Can the Springboks win the 2019 World Cup? With a little luck

General views during the South African national rugby team training session at WSC Trefforest Grounds on November 22, 2018 in Cardiff, Wales.
General views during the South African national rugby team training session at WSC Trefforest Grounds on November 22, 2018 in Cardiff, Wales.
Image: Steve Haag/Gallo Images

The question many South Africans will be asking after a year in which the Springboks took one step forward and one back‚ is if their team can win this year’s Rugby World Cup (RWC).

The Boks may have been wildly inconsistent with seven wins from their 14 Tests this year‚ but they occasionally showed that they are capable of scaling heights that seem beyond their reach.

With so many mediocre results in the season their undoubted highlight was their win over the All Blacks in Wellington. It shouldn’t just imbue them with self-belief ahead of next year’s RWC but it stands as a beacon of hope for the other teams with a realistic chance of lifting the Webb Ellis Cup next year.

That win would also have served the dual purpose of creating doubt in the All Black ranks.

They had been near invincible at home. They lost in Wellington to the British and Irish Lions in 2017 and drew the deciding Test at Eden Park a week later. Their only other home defeats in the last decade came against France at Carisbrook in 2009 and the Springboks in Hamilton in the same year.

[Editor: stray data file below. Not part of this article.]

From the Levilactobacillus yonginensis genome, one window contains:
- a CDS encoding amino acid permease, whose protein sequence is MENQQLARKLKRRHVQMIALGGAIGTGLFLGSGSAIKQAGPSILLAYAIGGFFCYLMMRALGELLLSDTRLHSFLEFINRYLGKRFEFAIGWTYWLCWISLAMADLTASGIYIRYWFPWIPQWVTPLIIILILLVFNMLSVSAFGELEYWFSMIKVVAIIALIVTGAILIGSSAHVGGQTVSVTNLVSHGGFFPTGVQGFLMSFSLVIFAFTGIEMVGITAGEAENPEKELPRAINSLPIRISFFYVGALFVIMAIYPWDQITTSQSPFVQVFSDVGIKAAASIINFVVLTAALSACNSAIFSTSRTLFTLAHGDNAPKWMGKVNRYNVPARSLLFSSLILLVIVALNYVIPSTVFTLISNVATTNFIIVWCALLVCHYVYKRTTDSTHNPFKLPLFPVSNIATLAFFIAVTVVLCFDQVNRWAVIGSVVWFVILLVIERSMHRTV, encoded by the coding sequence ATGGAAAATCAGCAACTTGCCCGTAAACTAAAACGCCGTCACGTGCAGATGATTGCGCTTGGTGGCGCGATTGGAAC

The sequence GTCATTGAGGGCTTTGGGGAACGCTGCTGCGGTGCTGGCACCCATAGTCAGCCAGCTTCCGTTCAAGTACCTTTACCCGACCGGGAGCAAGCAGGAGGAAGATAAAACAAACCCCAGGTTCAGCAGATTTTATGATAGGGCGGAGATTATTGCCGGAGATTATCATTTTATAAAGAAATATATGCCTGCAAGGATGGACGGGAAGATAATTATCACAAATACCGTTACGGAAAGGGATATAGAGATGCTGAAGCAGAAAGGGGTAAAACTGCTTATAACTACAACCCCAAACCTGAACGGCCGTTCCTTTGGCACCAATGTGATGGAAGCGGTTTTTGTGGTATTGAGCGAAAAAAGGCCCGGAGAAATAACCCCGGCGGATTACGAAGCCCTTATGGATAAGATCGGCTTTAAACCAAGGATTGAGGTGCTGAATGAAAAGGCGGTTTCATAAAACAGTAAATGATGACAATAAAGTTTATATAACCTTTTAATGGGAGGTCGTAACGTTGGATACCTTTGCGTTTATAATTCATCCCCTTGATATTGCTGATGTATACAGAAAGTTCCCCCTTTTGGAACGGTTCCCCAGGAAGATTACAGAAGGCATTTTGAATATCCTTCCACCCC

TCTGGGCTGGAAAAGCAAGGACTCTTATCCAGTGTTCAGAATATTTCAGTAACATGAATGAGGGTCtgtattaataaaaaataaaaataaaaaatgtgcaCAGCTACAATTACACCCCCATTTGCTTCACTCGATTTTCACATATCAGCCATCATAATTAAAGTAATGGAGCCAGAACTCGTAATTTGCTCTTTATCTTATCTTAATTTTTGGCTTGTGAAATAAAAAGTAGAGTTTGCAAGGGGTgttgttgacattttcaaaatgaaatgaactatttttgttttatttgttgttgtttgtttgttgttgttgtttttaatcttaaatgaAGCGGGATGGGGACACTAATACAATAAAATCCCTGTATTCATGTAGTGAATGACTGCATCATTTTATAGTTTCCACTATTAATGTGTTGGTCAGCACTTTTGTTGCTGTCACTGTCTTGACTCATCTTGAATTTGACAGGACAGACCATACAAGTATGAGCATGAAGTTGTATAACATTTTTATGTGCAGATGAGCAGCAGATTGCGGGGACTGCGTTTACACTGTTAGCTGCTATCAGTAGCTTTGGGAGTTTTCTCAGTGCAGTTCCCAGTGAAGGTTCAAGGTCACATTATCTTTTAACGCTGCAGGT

Apart from that win the Boks can draw inspiration from their most recent engagements against the All Blacks. On aggregate only one point separates the two teams in their last three meetings.

This year the Boks won by two points in Wellington‚ lost by the same margin at Loftus Versfeld‚ while last year’s clash at Newlands was tension filled one-point win for the All Blacks. In their most recent meeting against the All Blacks at the RWC the men in black won 20-18 in the semi-final in London in 2015.

The Boks continue to have the muscle to combat the All Blacks at close quarters but they still have a skill shortfall to consistently test the Kiwis in the less populated areas of the field.

Still‚ with enough composure in the cauldron of a RWC knockout match they can upset the All Blacks but the odds remain against them. The two teams will get the opportunity to suss each other out when they meet in the pool stages in Yokohama on September 21. It may provide a portent of what’s to come later in the tournament.

As for the other leading contenders‚ the Boks at the very least have an equal shot.

Ireland have of late held more than their own against the Boks. In their most recent outing in November of last year‚ Ireland thoroughly dominated the Boks under Allister Coetzee. It is hard to think the Boks can be poorer than they were on that miserable evening in Dublin.

Wales too seemed to have grown an arm and a leg in their recent encounters with the Springboks. Since losing in the quarterfinals of the last RWC against the Boks‚ Wales have beaten South Africa in four consecutive matches.

The only other team to boast two wins over the Boks under Rassie Erasmus is England. They probably fall into the same category as the Boks‚ as will the Wallabies who have a decent record against the Green and Gold.

The Wallabies‚ however‚ seem a little further off the pace than the Boks or indeed England. France and Argentina are undoubtedly capable of springing a one-off surprise but winning three knockout matches en route to the title seems well beyond them.

The Boks cannot be ruled out as potential RWC champions but they will have to find the kind of consistency we have not seen for years. They will also‚ you sense‚ require an inordinate amount of good fortune.

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